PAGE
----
Do You Need Prescription For Viagra In Mexico

Beyond the Border: Americans find lower prices on prescription drugs in Tijuana

TIJUANA, Baja California — Prescription drug prices in the United States are among the highest in the world. Frequently, the same drugs can cost less in Mexico.

News 8 traveled beyond the border with a hidden camera to check out pharmacies in Tijuana.

Before we crossed the border, we contacted several Tijuana pharmacies to request on-camera interviews. They did not respond.

One of the biggest pharmacy chains in Tijuana is Farmacia La Más Barata. We pulled in with cameras rolling.

Our producer requested a drug called Invokana, which requires a prescription in the United States. It’s used by diabetics to lower blood sugar. Invokana is approved in the U.S. for use by type-2 diabetics.

Frequently, the drug is taken “off-label” by type-1 diabetics as well, which means insurance companies don’t cover the costs. In Mexico, you don’t need a prescription to buy Invokana. A 30-day supply will cost you about $500 without insurance in the United States. In Tijuana, it’s about 86 percent cheaper. We purchased a 30-day supply for $67.

The next prescription drug we purchased in Tijuana is much more popular on both sides of the border: Viagra. In Tijuana, the generic form of Viagra, called Sildenafil, costs about $20 for 10 pills. That’s about the same price you’ll pay for generic Viagra in the United States without insurance.

In the U.S. you need a prescription to buy Viagra; in Mexico you don’t. It’s available at, pretty much, any pharmacy in Tijuana.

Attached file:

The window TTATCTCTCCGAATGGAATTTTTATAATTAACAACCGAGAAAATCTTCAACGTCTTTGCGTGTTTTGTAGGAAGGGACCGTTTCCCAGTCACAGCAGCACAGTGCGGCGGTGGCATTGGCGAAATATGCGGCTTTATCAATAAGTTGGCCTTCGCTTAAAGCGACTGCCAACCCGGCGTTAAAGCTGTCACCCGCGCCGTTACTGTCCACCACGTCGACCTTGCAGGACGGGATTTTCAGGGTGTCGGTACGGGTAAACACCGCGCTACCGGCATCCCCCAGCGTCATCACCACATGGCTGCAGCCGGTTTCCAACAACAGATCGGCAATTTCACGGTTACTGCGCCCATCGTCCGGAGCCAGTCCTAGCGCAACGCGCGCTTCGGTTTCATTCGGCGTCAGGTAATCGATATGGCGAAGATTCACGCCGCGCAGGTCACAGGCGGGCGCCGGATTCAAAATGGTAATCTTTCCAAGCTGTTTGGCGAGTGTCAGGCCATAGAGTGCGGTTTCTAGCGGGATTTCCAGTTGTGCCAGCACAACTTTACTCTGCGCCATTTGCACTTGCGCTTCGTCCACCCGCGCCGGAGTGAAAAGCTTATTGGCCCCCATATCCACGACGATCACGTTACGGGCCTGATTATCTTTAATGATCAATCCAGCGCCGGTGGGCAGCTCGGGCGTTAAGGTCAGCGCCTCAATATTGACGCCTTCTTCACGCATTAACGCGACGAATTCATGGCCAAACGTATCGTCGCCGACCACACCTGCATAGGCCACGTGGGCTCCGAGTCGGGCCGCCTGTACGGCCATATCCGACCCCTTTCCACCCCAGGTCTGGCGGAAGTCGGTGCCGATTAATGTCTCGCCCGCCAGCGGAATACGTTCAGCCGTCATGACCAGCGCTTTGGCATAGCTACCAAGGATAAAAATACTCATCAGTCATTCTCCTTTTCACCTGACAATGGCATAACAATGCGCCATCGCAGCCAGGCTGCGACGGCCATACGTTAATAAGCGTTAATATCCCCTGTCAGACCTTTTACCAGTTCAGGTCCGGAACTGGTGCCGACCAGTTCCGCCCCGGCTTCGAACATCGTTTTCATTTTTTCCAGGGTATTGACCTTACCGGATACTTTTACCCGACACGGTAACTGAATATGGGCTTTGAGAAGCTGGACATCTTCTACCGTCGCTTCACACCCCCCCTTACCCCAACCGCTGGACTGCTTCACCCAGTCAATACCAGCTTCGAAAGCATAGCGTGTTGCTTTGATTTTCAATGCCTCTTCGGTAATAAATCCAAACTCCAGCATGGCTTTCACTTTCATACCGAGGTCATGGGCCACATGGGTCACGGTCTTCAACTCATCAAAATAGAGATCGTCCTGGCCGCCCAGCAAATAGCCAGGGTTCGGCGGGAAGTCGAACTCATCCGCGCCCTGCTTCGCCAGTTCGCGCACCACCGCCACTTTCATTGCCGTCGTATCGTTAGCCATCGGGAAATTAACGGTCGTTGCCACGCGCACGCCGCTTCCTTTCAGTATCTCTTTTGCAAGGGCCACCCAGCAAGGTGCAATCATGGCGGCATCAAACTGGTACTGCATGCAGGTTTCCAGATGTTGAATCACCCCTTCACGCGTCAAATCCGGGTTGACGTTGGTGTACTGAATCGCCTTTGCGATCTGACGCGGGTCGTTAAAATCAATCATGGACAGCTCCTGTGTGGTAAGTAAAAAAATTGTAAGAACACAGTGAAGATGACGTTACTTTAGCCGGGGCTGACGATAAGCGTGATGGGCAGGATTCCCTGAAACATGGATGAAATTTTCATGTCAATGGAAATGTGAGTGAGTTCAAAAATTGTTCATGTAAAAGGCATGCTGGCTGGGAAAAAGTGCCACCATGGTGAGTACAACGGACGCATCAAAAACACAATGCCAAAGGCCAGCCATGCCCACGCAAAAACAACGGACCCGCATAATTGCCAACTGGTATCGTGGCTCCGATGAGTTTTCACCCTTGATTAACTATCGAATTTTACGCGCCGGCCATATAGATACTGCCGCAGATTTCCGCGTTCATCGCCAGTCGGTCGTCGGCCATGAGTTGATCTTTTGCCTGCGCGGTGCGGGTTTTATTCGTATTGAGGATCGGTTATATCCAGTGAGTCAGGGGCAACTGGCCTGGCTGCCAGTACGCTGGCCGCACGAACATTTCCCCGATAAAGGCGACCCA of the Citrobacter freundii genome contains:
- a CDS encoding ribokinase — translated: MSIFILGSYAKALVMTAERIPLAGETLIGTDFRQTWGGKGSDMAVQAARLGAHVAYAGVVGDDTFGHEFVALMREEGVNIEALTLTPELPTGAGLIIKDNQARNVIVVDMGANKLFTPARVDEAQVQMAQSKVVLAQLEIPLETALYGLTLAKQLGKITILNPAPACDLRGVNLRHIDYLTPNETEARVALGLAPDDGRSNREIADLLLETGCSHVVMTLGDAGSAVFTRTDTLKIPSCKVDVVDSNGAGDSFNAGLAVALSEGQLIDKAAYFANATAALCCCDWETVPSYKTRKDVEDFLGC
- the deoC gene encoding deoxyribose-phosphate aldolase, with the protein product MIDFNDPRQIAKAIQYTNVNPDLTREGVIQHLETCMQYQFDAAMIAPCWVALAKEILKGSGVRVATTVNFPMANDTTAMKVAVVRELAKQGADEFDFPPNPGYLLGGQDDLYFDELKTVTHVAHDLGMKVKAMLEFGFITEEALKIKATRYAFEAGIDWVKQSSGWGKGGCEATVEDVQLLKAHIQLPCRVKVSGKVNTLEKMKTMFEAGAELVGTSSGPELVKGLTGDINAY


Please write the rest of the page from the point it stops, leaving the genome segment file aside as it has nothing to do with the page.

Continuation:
San Diegans we ran into in Tijuana told us when it comes to prescription drugs, it’s all about the price.

“To be quite frankly honest I think healthcare in America is over the top and too expensive,” said Daniel Bracken, a resident of University City.

“I’ve lived in Europe. I’ve lived all over the place. For me, medication is medication. If I can get it cheaper I’m going to get it cheaper,” Bracken said.

If you take a close look at pharmacies in Tijuana, you’ll notice there’s frequently a doctor’s office right next door. For a consultation fee, the on-site doctors will examine you and, if needed, write a prescriptions for more powerful drugs like pain killers.

When we asked for Vicodin at one pharmacy, we were told we could get codeine instead for a $12 consultation fee.Or, we could get another pain killer that does not require a doctor’s prescription in Mexico called Tramadol.

Tramadol is a synthetic opioid, which is not as strong as Vicodin or oxycodone. Still, the narcotic Tramadol is listed as a schedule IV controlled substance in all 50 states. We were able to purchase 60 Tramadol pills for $48 in Tijuana without a prescription. Because it’s a controlled substance, however, we did not want to risk declaring it at the border without a prescription from a doctor in the U.S.

Later, we crossed the border and declared the Invokana and the generic Viagra to a U.S. Customs offer at the San Ysidro Port of Entry.

The officer asked if we had a prescription for the Viagra and our producer responded, “No,” declaring that he and a News 8 photographer were bringing back a two-month supply of Viagra.

Even without a prescription from a doctor in the U.S., we were allowed through the border into the United States with the drugs we purchased in Tijuana.

It’s important to note, the U.S. Food and Drug Administration advises U.S. citizens not to import medicine or prescription drugs from Mexico.

“FDA cannot assure that such products have been properly manufactured and are effective,” according to the agency’s online advisory.

“In most circumstances, it is illegal for individuals to import drugs into the United States for personal use,” the FDA advisory states.